Photo Courtesy: Alex D'Addese

Bringing youth basketball to TO

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By Chris Blanchette

When Ryerson women’s basketball assistant coach Kareem Griffin isn’t coaching one of the best CIS basketball teams in the country, he’s spending his time organizing and coordinating events that showcase some of the Greater Toronto Area’s brightest basketball talent.

Over the last four years, through his organization, Incharge Sports and Entertainment, Griffin has been finding ways to engage with the community and help to grow the sport of basketball in the GTA.

Among the events that Incharge runs includes “Shoot for the Cure,” a showcase for girl’s basketball. The event is run in the fall and all of its proceeds are donated to the Canadian Breast Cancer Foundation. Griffin says that they are also going to be organizing an all-star game for high school girl’s basketball some time in the near future.

“I’ve been around the game of basketball for 15 or 16 years, so I know the basketball community and I saw that there was a need for events to be produced. So a couple of my colleagues and I created this organization,” said Griffin.

Incharge also runs basketball camps during the dead spots of the year, such as over Christmas break, March break and in the summer. It’s through these camps that they are able to stimulate youth development through basketball theirv involvement in the sport.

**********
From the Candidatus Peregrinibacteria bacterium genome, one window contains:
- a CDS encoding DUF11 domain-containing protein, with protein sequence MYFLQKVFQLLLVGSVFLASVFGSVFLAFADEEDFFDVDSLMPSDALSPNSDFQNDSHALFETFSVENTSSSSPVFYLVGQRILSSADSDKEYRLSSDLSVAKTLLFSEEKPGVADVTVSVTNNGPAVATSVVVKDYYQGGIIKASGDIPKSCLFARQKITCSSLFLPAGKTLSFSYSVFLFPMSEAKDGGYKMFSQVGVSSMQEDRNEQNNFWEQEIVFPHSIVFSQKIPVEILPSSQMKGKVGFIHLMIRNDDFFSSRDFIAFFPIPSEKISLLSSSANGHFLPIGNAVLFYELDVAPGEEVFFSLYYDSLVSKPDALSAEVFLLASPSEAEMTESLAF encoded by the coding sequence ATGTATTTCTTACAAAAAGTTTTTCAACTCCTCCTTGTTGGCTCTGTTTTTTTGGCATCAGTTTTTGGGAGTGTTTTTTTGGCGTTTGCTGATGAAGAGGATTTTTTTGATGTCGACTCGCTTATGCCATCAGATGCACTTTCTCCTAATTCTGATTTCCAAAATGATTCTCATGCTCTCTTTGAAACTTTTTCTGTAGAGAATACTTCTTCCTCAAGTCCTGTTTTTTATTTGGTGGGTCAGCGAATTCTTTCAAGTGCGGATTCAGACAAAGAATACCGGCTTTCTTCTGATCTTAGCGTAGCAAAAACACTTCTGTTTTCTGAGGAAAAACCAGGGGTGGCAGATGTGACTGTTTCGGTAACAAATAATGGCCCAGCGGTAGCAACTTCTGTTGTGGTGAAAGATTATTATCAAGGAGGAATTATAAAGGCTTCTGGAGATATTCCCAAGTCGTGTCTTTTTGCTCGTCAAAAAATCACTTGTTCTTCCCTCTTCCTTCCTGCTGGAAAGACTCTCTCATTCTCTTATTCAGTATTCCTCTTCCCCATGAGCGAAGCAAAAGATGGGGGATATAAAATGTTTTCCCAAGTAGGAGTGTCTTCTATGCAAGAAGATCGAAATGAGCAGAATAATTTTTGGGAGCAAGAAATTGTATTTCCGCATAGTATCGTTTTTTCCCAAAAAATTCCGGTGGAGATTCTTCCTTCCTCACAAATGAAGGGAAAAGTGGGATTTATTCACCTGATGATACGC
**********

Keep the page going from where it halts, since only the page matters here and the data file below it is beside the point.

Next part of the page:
With the popularity of basketball in Canada at an all-time high and more Canadian stars in the NBA and the NCAA than ever before, Griffin feels that in order to grow the game further, athletes will need to be getting opportunities to bring their skills to a wider audience.

“The way that things are going for basketball in Toronto and in this country, we have to start exposing our athletes a little bit better,” Griffin said. “These events give an opportunity to people like yourself or students who go to Ryerson (or anywhere else) who want experience in the field of sports.”

Griffin joined the Ryerson women’s basketball team as an assistant coach two years ago when head coach Carly Clarke gave him the opportunity to coach alongside her. Griffin had been coaching at the Eastern Commerce Collegiate Institute but ultimately made the decision to take a year off to transition to university-level coaching.

Since arriving at Ryerson, Griffin has seen a winning culture become stabilized, as Ryerson teams have begun to thrive in their new home at the Mattamy Athletic Centre. The women’s team has gone from a first round playoff knockout to a legitimate OUA championship and CIS championship contender, after finishing first in the OUA East this year with a 16-3 record.

“I’m heavily engrained in the basketball community. Prior to 2010, I never would have come to a Ryerson Rams game,” Griffin said. “But now with this building being renovated and built for Ryerson, and the historical aspect, it has really changed the scope of basketball.”

Griffin says the Mattamy Athletic Centre is a great place for athletics to grow in Toronto. And as the popularity of basketball in Canada continues to grow, so too will the hype surronding the Ryerson Rams women’s basketball team and Incharge Sports and Entertainment.

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